Things have been quite nuts here at the farm this past week. The older babies didn’t look quite so big to me until we let Edna’s babies out of the jug with her on Saturday morning, and they popped out into the paddock. What a contrast! The month old kids look like giants next to them!
As it turns out, Edna is a very laid back mother, (as she is a very laid back goat). A few times that day one or both of us had to go looking for one or the other of her kids. I guess this should have given me an inkling. On Sunday morning we went out for chores, and as usual, the first thing we try to do is count heads and make sure everyone is there. Not all the babies sleep with their moms, and we have two greenhouses and two paddocks with an open gate between them. I started to get quite worried because we couldn’t find Edna’s little buck, Godric. Finally we spotted him, all the way over in the next paddock with Jingle the donkey and Fergus the wether (there is no gate into this pen from the girls paddocks), lying in a little hollow by the far fence, wet from the rain we had overnight.
We picked him up and realized his back left leg was broken, or injured in some way. I thought it was a broken femur, but Sam and John thought it was a dislocated hip. We have splinted many a lower leg on both goat kids and lambs with great success, but I have never encountered an injury like this. So we brought him into the house, made him comfy, got him warm and dry, gave him a bottle, and kept him as immobile as possible. He happily got on the bottle, and rested and was fine with being inside. I figured we now had two bottle babies in the house instead of just one, because we could see to his leg and then have him bottle-raised.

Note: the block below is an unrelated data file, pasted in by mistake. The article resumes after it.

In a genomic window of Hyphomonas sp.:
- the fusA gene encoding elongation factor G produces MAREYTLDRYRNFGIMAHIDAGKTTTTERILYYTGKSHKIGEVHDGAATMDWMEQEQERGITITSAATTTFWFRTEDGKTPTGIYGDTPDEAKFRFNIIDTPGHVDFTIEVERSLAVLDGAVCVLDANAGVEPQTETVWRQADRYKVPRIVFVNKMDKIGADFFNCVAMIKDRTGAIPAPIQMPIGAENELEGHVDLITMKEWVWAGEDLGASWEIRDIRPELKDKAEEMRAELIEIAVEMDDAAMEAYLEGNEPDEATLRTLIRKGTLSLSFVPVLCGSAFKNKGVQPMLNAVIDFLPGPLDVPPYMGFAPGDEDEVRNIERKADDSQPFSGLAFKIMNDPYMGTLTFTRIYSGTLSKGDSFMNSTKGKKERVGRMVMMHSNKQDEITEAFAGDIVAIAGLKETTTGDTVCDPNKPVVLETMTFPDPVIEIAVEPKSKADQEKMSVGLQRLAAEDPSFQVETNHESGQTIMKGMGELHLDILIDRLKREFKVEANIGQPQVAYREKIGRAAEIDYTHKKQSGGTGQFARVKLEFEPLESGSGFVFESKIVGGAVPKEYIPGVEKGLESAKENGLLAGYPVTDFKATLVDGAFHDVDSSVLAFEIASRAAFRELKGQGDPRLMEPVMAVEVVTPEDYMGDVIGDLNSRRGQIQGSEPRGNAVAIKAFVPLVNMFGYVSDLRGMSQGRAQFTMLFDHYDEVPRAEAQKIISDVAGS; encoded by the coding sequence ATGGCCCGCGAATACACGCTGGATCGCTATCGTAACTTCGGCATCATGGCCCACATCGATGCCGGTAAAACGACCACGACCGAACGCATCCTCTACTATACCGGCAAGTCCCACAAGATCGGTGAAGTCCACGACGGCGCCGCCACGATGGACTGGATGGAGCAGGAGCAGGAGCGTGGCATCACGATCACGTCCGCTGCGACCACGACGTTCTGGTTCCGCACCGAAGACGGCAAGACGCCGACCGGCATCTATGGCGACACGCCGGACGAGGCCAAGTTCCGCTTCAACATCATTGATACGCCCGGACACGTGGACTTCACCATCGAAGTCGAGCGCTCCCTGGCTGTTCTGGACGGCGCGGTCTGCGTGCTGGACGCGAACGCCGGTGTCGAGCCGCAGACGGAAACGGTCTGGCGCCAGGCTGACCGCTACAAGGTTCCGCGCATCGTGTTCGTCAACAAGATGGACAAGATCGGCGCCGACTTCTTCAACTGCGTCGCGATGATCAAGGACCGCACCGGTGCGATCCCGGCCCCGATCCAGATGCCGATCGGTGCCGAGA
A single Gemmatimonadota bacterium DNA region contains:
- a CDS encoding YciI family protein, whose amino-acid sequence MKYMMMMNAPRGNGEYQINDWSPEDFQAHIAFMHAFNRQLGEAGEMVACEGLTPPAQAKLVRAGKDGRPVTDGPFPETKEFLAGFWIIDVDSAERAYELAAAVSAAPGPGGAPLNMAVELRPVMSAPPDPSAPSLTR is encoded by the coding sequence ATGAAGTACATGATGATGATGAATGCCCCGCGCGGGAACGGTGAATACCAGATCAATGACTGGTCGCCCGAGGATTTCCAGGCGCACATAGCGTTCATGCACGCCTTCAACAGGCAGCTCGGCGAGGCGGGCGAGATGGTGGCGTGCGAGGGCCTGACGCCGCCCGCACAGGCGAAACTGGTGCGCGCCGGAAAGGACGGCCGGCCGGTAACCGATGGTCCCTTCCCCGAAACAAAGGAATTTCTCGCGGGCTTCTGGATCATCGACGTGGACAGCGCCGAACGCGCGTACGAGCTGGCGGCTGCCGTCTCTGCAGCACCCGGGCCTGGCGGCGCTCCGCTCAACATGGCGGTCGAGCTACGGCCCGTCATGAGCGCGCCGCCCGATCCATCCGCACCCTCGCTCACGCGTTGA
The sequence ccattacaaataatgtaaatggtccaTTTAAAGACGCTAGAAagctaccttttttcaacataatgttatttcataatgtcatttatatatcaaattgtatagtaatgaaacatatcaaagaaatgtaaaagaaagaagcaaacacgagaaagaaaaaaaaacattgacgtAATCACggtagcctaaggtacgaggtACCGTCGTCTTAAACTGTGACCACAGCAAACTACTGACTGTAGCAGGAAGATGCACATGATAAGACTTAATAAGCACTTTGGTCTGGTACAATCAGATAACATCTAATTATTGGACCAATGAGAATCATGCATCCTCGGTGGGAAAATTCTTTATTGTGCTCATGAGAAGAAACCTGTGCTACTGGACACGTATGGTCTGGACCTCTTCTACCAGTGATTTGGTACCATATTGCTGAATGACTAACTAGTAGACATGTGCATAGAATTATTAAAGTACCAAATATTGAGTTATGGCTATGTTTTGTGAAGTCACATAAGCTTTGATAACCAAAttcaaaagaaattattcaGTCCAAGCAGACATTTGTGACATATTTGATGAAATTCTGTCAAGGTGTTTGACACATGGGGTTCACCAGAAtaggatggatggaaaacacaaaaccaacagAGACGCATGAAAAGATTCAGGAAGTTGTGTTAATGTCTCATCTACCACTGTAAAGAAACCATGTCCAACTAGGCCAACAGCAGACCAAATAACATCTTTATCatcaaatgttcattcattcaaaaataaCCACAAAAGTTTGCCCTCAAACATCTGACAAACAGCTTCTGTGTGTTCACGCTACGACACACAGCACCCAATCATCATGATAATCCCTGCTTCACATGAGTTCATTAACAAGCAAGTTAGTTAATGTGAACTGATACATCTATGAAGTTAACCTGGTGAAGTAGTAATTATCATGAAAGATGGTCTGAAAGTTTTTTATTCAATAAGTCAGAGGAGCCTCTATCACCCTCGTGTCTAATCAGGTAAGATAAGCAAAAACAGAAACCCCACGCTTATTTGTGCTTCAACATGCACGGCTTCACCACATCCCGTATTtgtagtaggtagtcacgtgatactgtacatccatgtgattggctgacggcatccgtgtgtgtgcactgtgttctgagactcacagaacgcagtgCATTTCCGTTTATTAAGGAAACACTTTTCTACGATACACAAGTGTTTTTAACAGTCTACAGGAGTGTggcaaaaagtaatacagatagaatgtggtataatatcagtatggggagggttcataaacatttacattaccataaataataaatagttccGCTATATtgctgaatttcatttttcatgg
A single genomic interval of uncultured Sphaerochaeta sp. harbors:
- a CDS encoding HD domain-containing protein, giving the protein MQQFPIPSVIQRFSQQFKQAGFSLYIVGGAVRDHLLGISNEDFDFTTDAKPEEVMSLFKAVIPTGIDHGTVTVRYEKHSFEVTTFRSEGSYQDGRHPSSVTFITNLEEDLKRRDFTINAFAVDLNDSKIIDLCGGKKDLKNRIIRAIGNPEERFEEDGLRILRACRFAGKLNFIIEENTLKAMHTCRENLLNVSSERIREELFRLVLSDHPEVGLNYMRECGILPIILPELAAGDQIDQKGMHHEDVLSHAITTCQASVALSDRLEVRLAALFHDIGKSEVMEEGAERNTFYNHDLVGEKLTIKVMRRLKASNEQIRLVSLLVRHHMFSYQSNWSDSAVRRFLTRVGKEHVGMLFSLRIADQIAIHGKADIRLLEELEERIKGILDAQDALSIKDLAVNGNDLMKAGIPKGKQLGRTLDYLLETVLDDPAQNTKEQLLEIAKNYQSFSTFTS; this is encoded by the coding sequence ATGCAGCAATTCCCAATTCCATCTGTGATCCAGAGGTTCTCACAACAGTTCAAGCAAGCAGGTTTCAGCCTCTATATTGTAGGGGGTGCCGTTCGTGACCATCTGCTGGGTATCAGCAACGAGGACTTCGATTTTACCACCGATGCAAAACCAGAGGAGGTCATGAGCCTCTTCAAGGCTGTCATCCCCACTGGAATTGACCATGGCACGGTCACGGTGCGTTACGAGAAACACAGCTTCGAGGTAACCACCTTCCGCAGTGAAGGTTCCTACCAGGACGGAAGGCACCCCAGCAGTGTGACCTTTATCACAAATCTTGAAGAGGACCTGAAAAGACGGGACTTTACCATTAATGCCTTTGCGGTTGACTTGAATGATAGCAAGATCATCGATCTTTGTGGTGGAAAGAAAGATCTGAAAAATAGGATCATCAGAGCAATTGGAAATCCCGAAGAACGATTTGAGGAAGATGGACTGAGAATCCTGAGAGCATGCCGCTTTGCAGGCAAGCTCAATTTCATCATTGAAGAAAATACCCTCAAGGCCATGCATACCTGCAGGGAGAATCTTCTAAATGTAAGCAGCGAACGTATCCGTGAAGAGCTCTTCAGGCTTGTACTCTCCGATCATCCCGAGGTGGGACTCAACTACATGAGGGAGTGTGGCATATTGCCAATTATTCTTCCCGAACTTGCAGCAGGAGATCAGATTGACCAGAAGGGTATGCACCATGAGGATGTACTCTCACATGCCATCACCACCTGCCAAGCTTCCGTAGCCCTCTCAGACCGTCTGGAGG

We got him over to our local vet as soon as we could, so she could take an X-ray. And we quickly realized that this was not going to get fixed. His femur was snapped in two pieces, and the top piece had swiveled all the way around toward his spine, and the bottom piece was pointing down. Not something many four-legged animals could come back from, even if we had deep enough pockets for surgery. So we had the vet put the little guy down.
We think he was wandering and one of the other moms may have backed him into the green panel that was closing off a small section of the fence between Fergus/Jingle and the girls’ area, giving him a slam as he was trying to get away through the fence. Unfortunately, it happens if babies don’t stay near their mamas. We replaced that section of fence yesterday with a galvanized panel that has smaller openings, but obviously too late to save our Godric (although being slammed into a fence that you can’t escape through would be just as lethal, I suspect).
Life on the farm sometimes seems so unfair, but in the end it is nature. We may have to set up a “nursery” type larger pen for Edna and her new babies next year, so she isn’t stuck in a small jug with them for too long, but in a wider pen in the greenhouse, not just out and about with everyone. I have done that in the past with some of our sheep. But I really wanted to get them out of the greenhouse over the weekend because it had gotten so warm that I was afraid they would get heat stroke. Good intentions, and all that.
And so it goes.